October102011

On the Positive Turn

@davidgraeber “first they ignore you, then they mock you, then they say - “what? we totally support this sort of thing!” 

This weekend the big bastions of traditionally leftish-leaning media have gone from ignoring and deriding Occupy Wall Street to choruses of wistful hossanas.

 The New Yorker’s Hendrik Hertzberg, after soliloquizing about Chou Enlai, organic dinner parties and puns on OWS declared that it was “not to late to hope” that OWS would save the Democratic Party the Obama presidency. 

The New York Times made the most prominent reversal. The same media outlet which had described 1st described the protest as a gaggle of confused jugglers and unicyclists, now described the movement (Now With New Union Support!) as “the first line of defense against a return to the Wall Street ways that plunged the nation into an economic crisis from which it has yet to emerge.”

The turn could be attributed to a change of heart, or a “getting-to-know-you,getting-to-know-all-about-you, getting-to-like-you, getting-to-hope-you-like-me” development that simply took the better part of month to play out.

More likely, however, is projection: A leaderless movement, with broad grievances and demands, it’s being discovered, can easily serve as a Narcissus well for the old left’s old dreams. They’re beginning to see what they love in Occupy Wall Street. They’re beginning to see themselves. 

October72011

Note to Reporters: OWS is NOT the ’60s Come Again

Occupy Seattle

A new theme has attached itself to the Occupy Wall Street movement in past 24 hours: It’s the 1960s all over again. 

For instance, from Reuters:

"Most protests since the 1960s - against U.S. actions in Central America in the 1980s or against free trade in the 1990s or the impending Iraq War in 2003 - were in solidarity with an ideal. This, like Civil Rights and Vietnam, is personal."

This notion - however comforting - is dead wrong. The historical circumstances, in fact, are completely opposite. At the end of the 1960s, the United States was still basking in the last warmth of the postwar economic boom. Jobs were easy to find, the union movement was strong. The protests, if anything, were a result of prosperity: With everything else going so well why can’t we live up to our ideals?  

The Occupy Wall Street movement comes out of a completely different social moment, not of prosperity but of collapse. The movements of the 1960s broadened the American Dream to those excluded from it. Rather than seeking to expand the “American Dream,” Occupy Wall Street seeks to reassess it and ultimately displace it. 

This is not to say that Occupy Wall Street is not a quintessentially American movement. It’s just that it harks back to an eras: the Populist Movements of the 1960s, the mass protests and tent occupations of the 1930s, and the Whiskey Rebels of the 1790s. These antecedents have one thing in common: They were seeking fundamental changes to society, not a reformation but a recreation. This is not the 1960s; we will not be bought off. Not least because society seems incapable of even trying.



October62011

On Media’s Inability to Cover Leaderless Movements

 The media has been dysfunctional in its coverage of the #OccupyWallStreet movement. Certainly editorial bias and general condescension have something to with this, but the primary reason is institutional. Most media organizations have no way of dealing with a leaderless movement.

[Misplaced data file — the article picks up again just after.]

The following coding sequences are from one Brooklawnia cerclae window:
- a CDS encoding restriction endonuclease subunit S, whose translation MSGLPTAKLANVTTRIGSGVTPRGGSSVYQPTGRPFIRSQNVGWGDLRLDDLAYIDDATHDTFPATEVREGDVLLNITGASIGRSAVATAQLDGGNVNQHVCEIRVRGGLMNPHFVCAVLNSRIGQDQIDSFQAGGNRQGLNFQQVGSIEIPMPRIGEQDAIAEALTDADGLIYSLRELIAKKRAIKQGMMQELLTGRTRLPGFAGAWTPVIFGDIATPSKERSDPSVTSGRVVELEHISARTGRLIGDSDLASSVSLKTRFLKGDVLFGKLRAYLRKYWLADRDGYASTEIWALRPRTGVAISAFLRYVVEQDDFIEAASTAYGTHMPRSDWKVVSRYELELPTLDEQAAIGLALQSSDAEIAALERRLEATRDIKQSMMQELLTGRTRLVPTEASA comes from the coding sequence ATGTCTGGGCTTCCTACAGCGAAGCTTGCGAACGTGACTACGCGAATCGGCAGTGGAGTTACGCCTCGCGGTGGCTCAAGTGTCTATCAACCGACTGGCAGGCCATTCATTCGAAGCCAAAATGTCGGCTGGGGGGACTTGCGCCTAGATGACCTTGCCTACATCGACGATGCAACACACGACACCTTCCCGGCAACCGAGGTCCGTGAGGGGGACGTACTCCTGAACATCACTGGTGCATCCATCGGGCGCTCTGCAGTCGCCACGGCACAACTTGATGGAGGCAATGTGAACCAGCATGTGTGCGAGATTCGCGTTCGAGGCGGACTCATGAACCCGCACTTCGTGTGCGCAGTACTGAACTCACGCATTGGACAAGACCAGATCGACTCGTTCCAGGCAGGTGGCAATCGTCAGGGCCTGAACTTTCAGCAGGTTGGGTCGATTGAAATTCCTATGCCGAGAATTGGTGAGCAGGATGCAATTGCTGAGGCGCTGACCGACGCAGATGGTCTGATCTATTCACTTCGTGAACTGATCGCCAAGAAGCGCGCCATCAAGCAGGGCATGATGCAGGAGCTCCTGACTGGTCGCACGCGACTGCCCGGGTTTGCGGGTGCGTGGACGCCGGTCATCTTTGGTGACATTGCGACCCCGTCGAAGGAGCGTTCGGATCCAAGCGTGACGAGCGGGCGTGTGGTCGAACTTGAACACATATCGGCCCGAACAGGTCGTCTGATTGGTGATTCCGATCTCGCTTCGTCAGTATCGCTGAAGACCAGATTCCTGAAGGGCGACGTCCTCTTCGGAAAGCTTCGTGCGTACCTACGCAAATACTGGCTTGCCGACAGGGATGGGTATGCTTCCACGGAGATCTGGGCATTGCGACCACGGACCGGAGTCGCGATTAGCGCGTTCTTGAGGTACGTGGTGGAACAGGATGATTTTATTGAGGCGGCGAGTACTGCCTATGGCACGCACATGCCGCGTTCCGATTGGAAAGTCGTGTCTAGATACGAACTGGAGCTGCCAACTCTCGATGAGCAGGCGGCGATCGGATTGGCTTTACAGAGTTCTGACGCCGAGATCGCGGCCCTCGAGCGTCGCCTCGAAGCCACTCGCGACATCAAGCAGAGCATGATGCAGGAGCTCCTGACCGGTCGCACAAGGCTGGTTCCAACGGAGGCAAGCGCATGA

Media organizations, particularly elite media organizations are institutions, which are used to interacting with other institutions: hierarchically organized groups of people with a leader on top. Structurally, this makes a lot of sense. In a new story, which is meant to representative and concise, leaders offer a short cut. A reporter will not have to speak with or of the hundreds, thousands or millions of people represented by the leader or even a representative sample. Instead they can talk with one individual who represents the people underneath him or her in the hierarchical structure. Other members of the group, who are not representative, can then be safely ignored. The leader has spoken.

Movements like #OccupyWallStreet, with no clearly defined leaders, thus present a problem. Reporters want to talk to leaders so that they can get the “real” story of the movement, but in the absence of leaders are forced to actually go down and see what is going on. This is difficult, inconvenient and raises the distinct possibility that the reporter (always a representative of the media organization itself) will be unable to be “objective” in the face of facts on the ground.

This is why, by the way, that the first substantial coverage of #OccupyWallStreet from the New York Times was a “column" rather than a "story." The column designation gives the organization institutional cover for the reporter’s biases.

Absent a recognizable institutional leadership or agenda, reporters can be baffled by events - even extremely obvious ones.

"That cause, though, in specific terms, was virtually impossible to decipher," columnist Ginia Bellafante wrote, in a line that has become widely derided. Do not blame Bellafonte though, without a leader to definitively describe a movement, reporters can be baffled. They are left with only their own impressions - impressions they have been taught not to trust - to go on. Without leaders, movements appear to be an "intellectual vaccum."

This also explains why so much coverage in the past few days has stemmed from the union movement’s efforts to join #OccupyWallStreet. Suddenly reporters have someone to talk to. Suddenly they have designated leaders and media representatives they can call on for a quote. Suddenly the movement has become more "legitimate" and "credible" -code words for easier to talk to.

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